Saturday, June 16, 2012

Expecting Fathers: You Play a Key Role in a Safe and Healthy Birth

Welcome to the Daddy Blogs! With Father's Day later this week, we have asked several Fathers to focus on Father's Day and what being a Father means to them.  Our next Daddy Blogger is Darin Gehrke, a new Dad who is featured in Lamaze's Push for Your Baby video and also Tara Owen Shuler, President-elect of Lamaze International.

When it comes to childbirth, popular media often love to portray fathers as helpless and incompetent during labor and birth.  When labor starts, the mother-to-be calmly manages her contractions as the dad sets into a panic, leaving behind the pre-packed bag, taking a wrong turn to the hospital, or running the halls searching for a nurse. 

In reality, dads often play a critical role in supporting mothers during pregnancy and birth and advocating for safe care.  As Father’s Day approaches, Lamaze International wants expectant dads to know that childbirth education goes a long way when it comes to learning how to be the most helpful, from the moment they find out they’re expecting through the first contraction and beyond.

Cherington Shucker and Darin Gehrke of New York welcomed their first child earlier this year and talked about their experience in Lamaze’s Push for Your Baby video, “Parents Push”: Both agreed that Darin’s participation in childbirth education classes enabled him to take an active, positive role in the delivery of their child.

“To help ease the pain of childbirth, I was able to support Cherington in using various types of pain-relief techniques,” said Gehrke.  “We knew in advance that there were many natural options to find greater comfort, and it was especially important for us to avoid any unneeded medical interventions that could lead us down the road to a cesarean birth.”

The importance of fathers advocating for the best care is underscored by persistent and growing gaps in the quality of care women and babies often receive.  A recent report by Consumer Reports says, too often, unnecessary medical interventions are used in birth, increasing risks to mothers and babies.[i]  For example, unnecessary cesarean births can come with unintended health consequences for mom and baby, including breathing problems for baby or complications in future pregnancies for mom.  One recent study published in the Archives of Disease in Childhood even suggests that babies born by cesarean may have about twice the risk of becoming obese as infants delivered vaginally.[ii]

Other interventions pose challenges to the health of moms and babies too, including early induction (performed before 39 weeks of pregnancy), epidurals and electronic fetal monitoring.

“Dads can play a key role early on in pregnancy to help mom and baby get the care that’s safest and healthiest,” said Lamaze President-elect Tara Owens Shuler, MEd, CD(DONA), LCCE, FACCE, Director of Continuing Education, Special Projects, and Lamaze Childbirth Educator Program for the Duke AHEC Program.  “He’s a very important advocate, and can provide emotional support for mom throughout labor and birth.”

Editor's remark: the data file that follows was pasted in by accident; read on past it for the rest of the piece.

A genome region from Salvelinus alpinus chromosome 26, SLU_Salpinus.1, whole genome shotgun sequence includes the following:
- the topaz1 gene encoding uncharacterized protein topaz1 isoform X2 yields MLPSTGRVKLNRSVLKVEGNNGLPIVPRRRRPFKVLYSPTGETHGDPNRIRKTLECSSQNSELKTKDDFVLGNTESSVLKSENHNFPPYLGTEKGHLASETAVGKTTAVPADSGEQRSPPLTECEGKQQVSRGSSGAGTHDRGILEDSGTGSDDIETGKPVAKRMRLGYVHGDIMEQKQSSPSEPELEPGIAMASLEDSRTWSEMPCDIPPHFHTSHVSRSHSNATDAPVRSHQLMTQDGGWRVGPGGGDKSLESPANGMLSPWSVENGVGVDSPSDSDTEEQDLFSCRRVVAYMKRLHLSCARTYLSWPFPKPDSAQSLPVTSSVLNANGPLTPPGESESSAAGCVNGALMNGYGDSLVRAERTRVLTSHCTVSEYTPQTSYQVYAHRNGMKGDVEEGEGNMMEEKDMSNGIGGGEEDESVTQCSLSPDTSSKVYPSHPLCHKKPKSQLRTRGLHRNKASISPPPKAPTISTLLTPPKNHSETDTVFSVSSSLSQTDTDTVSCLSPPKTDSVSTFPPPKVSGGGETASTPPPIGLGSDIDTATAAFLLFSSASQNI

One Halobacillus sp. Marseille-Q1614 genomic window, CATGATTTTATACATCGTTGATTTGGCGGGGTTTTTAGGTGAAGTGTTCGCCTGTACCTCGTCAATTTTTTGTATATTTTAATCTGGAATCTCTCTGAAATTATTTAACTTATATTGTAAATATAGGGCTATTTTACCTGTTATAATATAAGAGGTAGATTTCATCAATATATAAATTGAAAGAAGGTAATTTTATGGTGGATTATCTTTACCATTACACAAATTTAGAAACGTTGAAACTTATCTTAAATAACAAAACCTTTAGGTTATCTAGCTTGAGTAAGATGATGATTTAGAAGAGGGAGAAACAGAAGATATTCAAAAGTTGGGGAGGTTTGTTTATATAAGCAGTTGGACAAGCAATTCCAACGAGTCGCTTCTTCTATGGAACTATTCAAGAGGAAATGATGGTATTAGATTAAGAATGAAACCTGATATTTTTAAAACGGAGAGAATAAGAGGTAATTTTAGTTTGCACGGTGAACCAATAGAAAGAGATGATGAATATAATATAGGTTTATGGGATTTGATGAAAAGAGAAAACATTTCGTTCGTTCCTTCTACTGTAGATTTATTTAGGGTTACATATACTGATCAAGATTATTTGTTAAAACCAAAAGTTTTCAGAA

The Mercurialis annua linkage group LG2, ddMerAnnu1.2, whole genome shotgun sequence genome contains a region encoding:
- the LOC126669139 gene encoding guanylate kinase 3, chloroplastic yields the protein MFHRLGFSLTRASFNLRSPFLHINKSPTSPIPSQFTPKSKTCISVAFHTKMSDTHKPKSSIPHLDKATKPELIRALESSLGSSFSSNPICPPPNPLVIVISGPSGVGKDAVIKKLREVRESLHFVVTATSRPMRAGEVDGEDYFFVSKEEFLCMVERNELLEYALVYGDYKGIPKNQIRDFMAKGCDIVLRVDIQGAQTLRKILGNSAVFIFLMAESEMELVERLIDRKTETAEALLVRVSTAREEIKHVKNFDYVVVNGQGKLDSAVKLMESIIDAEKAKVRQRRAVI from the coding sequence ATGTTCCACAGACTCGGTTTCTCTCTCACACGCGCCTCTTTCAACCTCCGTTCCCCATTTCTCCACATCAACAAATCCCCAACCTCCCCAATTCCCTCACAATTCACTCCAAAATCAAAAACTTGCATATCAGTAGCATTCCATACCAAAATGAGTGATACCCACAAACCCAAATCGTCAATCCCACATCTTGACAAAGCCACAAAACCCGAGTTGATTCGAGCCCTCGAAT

Here are five tips to help dads prepare for and provide support through pregnancy, labor and birth:

1) Take a childbirth education class with your partner. The benefits of a good childbirth education class can often be overlooked. A class can help dads, and other support people, learn about the different options and interventions, and get the tools and knowledge to push for the best care during pregnancy, labor and birth. It can also spark the conversation between and among couples, so you can learn from one another and interact with other expectant parents in your shoes.

2) Work with mom to plan. Talk things through with one another and with your care provider. Chances are greater for a positive birth outcome if support begins early on in pregnancy. Discuss the different options for a safe and healthy birth, and map a pathway to get there. Labor and birth can be a dynamic process so it’s vital to work with mom to create Plan A, Plan B and Plan C.

3) Learn how to be an advocate for mom. Birth is an intense process, emotionally and physically. It's important for dads to be informed and know how to advocate for her wishes. She may come under pressure from family members or healthcare providers and the father’s voice is important in pushing for the safest, healthiest care.

4) Find out about techniques to help minimize the pain. There are many natural ways, such as relaxation, to find greater comfort in childbirth and help labor progress. Every woman is unique and has her own ways of feeling safe, comfortable and relaxed. Whether she uses a hot shower or bath, hip squeezes and pressure points, or birth ball exercises, dads can help mom identify the pain-relief tools that are best suited for her individual needs.

5) Be prepared to welcome baby into the world (and help mom recover).  Birth can be exhausting for both mom and baby, and dad can help to support both after birth. He can help mom by managing visitor times, rocking baby to sleep after feeding, and making sure mom is fed and gets enough rest.

Expectant dads can find out even more at

About Push for Your Baby
Push for Your Baby was created by Lamaze International to provide expectant parents with the support and information needed to push for the safest, healthiest birth possible. Knowing how to spot good maternity care is the key to getting it, and through Lamaze childbirth education classes, parents-to-be can get the tools needed to have the best birth day. For more information visit:

About Lamaze International
Lamaze International promotes a healthy and safe approach to pregnancy, childbirth and early parenting practices. Knowing that pregnancy and childbirth can be demanding on a woman’s body and mind, Lamaze serves as a resource for information about what to expect and what choices are available during the childbearing years. Lamaze childbirth education and practices are based on the best and most current medical evidence available. Working closely with their families, healthcare providers and Lamaze educators, millions of pregnant women have achieved their desired childbirth outcomes using Lamaze practices. The best way to learn about Lamaze’s steps to a safe and healthy birth is to take a class with a Lamaze certified instructor. To find classes in your area, or for more information visit: